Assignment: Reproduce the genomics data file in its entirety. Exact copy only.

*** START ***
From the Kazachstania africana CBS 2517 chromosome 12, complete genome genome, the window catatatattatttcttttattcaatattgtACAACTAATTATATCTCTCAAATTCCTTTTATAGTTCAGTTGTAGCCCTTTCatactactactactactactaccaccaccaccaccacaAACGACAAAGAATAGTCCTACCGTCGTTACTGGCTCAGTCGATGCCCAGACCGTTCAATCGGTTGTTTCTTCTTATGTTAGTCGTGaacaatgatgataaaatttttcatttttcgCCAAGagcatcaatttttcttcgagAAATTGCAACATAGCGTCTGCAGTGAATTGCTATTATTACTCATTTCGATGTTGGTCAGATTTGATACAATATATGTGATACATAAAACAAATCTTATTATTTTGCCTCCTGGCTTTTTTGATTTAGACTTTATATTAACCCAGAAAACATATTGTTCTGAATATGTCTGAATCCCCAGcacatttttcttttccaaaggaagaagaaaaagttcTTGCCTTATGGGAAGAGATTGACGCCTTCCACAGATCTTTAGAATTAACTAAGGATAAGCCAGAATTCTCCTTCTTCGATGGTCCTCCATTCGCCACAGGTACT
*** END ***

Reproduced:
From the Kazachstania africana CBS 2517 chromosome 12, complete genome genome, the window catatatattatttcttttattcaatattgtACAACTAATTATATCTCTCAAATTCCTTTTATAGTTCAGTTGTAGCCCTTTCatactactactactactactaccaccaccaccaccacaAACGACAAAGAATAGTCCTACCGTCGTTACTGGCTCAGTCGATGCCCAGACCGTTCAATCGGTTGTTTCTTCTTATGTTAGTCGTGaacaatgatgataaaatttttcatttttcgCCAAGagcatcaatttttcttcgagAAATTGCAACATAGCGTCTGCAGTGAATTGCTATTATTACTCATTTCGATGTTGGTCAGATTTGATACAATATATGTGATACATAAAACAAATCTTATTATTTTGCCTCCTGGCTTTTTTGATTTAGACTTTATATTAACCCAGAAAACATATTGTTCTGAATATGTCTGAATCCCCAGcacatttttcttttccaaaggaagaagaaaaagttcTTGCCTTATGGGAAGAGATTGACGCCTTCCACAGATCTTTAGAATTAACTAAGGATAAGCCAGAATTCTCCTTCTTCGATGGTCCTCCATTCGCCACAGGTACT